TAKING THE STARCH OUT

Baby food makers continue to be driven by the idea that customers want a product that is perceived as "health food."Hindes, director of corporate affairs at Gerber, Freemont, Mich. "We already had a number of products without added starch or sugar, but we did hear consumers, and announced in late June that we are reformulating 42 products without added starch or sugar."According to Hindes, this brings

Baby food makers continue to be driven by the idea that customers want a product that is perceived as "health food."

Hindes, director of corporate affairs at Gerber, Freemont, Mich. "We already had a number of products without added starch or sugar, but we did hear consumers, and announced in late June that we are reformulating 42 products without added starch or sugar."

According to Hindes, this brings the varieties without the extra ingredients up to 121. The company has also introduced four vegetarian meals, which "contain the same amount of protein as our other dinners." Hindes said Gerber was responding to "a changing lifestyle" in which people are looking for ways to eat less meat. The spokesman from Gerber said he expects the full line of reformulations to be on supermarket shelves by December.

Meanwhile, Heinz, Pittsburgh, is in the process of making modifications in its line, according to Deborah Magness, spokeswoman.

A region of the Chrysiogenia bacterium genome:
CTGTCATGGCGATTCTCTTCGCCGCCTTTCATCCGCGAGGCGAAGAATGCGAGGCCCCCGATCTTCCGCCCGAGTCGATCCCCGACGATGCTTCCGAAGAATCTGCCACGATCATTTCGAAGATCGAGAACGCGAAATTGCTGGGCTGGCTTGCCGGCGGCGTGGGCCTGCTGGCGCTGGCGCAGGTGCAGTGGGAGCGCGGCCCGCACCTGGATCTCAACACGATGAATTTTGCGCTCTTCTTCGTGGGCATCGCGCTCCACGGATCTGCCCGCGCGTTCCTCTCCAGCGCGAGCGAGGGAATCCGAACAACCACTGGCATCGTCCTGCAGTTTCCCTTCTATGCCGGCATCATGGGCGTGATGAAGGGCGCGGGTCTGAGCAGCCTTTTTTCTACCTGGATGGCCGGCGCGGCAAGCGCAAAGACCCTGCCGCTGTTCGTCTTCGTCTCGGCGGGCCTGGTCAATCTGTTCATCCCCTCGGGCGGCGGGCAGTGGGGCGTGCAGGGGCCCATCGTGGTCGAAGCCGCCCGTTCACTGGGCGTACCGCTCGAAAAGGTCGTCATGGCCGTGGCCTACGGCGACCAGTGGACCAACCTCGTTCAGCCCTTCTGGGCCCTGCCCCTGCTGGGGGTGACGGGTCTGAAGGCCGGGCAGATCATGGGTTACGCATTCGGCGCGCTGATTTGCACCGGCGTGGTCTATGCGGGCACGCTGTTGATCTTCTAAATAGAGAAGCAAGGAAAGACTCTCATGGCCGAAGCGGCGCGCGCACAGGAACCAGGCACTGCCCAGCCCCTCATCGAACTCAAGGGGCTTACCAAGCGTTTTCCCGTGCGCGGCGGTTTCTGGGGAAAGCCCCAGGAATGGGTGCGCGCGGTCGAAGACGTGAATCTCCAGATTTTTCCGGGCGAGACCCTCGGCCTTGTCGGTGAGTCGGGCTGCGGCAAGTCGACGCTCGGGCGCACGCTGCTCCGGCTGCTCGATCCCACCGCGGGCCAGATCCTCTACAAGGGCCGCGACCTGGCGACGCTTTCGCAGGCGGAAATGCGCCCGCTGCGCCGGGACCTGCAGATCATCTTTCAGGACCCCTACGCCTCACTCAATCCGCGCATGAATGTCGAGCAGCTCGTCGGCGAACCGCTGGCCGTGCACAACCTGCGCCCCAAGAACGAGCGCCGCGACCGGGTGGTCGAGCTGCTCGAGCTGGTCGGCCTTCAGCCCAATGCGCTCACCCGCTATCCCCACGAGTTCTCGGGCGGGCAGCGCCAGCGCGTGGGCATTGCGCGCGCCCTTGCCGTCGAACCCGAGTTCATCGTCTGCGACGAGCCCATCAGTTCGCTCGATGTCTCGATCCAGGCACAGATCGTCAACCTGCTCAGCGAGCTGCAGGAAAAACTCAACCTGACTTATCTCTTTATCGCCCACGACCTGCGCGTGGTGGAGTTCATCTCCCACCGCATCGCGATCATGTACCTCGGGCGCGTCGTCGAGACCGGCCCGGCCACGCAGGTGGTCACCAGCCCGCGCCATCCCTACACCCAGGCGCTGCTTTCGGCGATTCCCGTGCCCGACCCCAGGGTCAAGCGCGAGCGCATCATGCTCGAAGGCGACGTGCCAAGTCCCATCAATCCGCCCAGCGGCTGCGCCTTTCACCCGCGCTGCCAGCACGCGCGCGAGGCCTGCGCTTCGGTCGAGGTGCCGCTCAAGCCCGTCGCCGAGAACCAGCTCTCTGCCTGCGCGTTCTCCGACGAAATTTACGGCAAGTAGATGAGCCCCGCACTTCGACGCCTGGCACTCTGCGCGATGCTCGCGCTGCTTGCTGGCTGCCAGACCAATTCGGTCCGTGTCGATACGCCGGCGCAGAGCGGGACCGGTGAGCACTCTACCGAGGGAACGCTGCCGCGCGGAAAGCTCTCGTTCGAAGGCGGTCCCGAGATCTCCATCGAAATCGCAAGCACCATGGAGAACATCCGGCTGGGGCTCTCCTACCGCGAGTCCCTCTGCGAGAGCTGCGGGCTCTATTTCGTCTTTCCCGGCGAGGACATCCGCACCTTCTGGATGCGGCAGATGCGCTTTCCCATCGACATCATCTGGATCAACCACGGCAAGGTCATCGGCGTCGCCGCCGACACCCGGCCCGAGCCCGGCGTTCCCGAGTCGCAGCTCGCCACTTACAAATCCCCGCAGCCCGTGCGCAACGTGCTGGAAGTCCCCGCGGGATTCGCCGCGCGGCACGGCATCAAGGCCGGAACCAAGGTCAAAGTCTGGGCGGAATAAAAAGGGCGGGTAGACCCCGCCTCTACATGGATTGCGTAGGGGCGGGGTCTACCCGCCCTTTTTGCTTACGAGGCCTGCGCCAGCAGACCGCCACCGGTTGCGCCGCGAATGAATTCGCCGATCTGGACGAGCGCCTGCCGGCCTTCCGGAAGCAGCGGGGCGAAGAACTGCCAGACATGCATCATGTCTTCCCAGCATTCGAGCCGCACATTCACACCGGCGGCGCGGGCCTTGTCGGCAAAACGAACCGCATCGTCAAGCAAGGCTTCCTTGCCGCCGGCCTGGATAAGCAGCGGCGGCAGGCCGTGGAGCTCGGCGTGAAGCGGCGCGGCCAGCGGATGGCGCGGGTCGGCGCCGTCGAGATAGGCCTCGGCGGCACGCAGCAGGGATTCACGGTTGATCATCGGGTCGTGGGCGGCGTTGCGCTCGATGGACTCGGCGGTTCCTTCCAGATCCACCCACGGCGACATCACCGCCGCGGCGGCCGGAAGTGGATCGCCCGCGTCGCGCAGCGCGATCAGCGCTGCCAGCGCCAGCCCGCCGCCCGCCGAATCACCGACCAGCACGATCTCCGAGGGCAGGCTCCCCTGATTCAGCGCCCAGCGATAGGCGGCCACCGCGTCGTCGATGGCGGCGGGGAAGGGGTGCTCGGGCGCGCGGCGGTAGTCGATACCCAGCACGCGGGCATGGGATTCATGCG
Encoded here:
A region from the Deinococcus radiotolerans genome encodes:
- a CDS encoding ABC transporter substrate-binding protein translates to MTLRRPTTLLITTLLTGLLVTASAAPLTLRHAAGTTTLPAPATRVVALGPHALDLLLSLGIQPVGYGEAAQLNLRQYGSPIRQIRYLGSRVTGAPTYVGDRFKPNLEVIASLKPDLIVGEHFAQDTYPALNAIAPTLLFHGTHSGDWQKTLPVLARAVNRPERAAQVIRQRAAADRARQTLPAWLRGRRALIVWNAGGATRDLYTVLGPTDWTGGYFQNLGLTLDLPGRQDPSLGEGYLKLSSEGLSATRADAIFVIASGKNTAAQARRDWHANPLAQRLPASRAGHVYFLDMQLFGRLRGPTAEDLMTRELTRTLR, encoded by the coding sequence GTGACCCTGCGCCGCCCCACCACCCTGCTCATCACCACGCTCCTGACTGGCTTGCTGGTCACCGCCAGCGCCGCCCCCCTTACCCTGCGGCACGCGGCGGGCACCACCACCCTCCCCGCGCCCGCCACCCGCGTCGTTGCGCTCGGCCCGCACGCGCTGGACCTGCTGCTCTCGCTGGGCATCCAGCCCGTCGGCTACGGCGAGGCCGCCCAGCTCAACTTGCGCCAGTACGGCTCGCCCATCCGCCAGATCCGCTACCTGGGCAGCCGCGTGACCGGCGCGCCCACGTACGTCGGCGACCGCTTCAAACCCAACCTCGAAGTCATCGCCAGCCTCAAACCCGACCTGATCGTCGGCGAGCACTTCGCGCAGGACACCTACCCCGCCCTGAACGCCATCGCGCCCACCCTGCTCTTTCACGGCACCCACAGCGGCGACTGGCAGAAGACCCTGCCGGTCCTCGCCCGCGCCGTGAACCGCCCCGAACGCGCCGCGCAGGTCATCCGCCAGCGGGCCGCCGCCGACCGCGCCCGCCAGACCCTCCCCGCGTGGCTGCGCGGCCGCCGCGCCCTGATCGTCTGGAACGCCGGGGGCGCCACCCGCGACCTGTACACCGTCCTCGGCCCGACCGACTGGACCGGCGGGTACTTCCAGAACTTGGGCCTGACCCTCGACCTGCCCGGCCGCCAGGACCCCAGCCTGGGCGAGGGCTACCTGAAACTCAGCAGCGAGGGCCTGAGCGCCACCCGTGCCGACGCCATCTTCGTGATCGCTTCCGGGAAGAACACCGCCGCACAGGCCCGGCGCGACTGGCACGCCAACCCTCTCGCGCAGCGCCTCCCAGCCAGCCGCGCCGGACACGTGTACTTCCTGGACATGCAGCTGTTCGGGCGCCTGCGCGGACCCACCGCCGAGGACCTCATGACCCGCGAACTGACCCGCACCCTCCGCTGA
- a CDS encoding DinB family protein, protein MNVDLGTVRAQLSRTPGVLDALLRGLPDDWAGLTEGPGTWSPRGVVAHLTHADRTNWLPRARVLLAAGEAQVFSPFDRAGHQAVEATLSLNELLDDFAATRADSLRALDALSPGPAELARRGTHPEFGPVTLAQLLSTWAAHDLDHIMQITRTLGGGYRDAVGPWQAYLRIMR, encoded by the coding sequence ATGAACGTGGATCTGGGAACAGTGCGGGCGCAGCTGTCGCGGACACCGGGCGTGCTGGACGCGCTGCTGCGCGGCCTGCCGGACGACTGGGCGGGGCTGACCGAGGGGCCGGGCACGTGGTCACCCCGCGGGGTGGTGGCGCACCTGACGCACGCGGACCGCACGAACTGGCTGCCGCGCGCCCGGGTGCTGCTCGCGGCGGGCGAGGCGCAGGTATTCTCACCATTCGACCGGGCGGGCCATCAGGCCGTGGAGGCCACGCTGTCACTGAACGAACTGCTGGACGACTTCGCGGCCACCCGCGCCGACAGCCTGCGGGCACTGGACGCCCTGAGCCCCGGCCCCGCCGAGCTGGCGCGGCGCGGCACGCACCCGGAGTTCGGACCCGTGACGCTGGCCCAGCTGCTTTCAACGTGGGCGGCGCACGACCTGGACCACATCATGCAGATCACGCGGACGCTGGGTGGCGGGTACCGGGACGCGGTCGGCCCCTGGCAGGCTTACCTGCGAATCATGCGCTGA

Magness said the Heinz strategy, which could be completed within the next few months, mirrors Gerber's.

An SN consumers survey (see story, Page 4A) revealed that most consumers were aware of reports last year that some baby foods are more nutritious than others and that most switched because of those reports.

Heinz does not plan to remove all modified starches and sugars from its products. Magness said there is a place for these ingredients in baby food and that they are not merely fillers. For example, they enhance palatability, aid digestion, and create texture and nutritional uniformity.

Beech-Nut, St. Louis, is a strong supporter of foods without added salt, sugar and starch, according to Pat Farrell, a Beech-Nut official.

"In 1977 we removed added salt from the entire line. In 1985 we removed all chemically modified starches from all stages, and in 1991 we removed added refined sugar from every non-dessert baby food," Farrell said.

Earth's Best, an organic baby food line recently acquired by Heinz, currently has 44 stockkeeping units, including eight vegetarian offerings, with some of them containing lentil beans and tofu.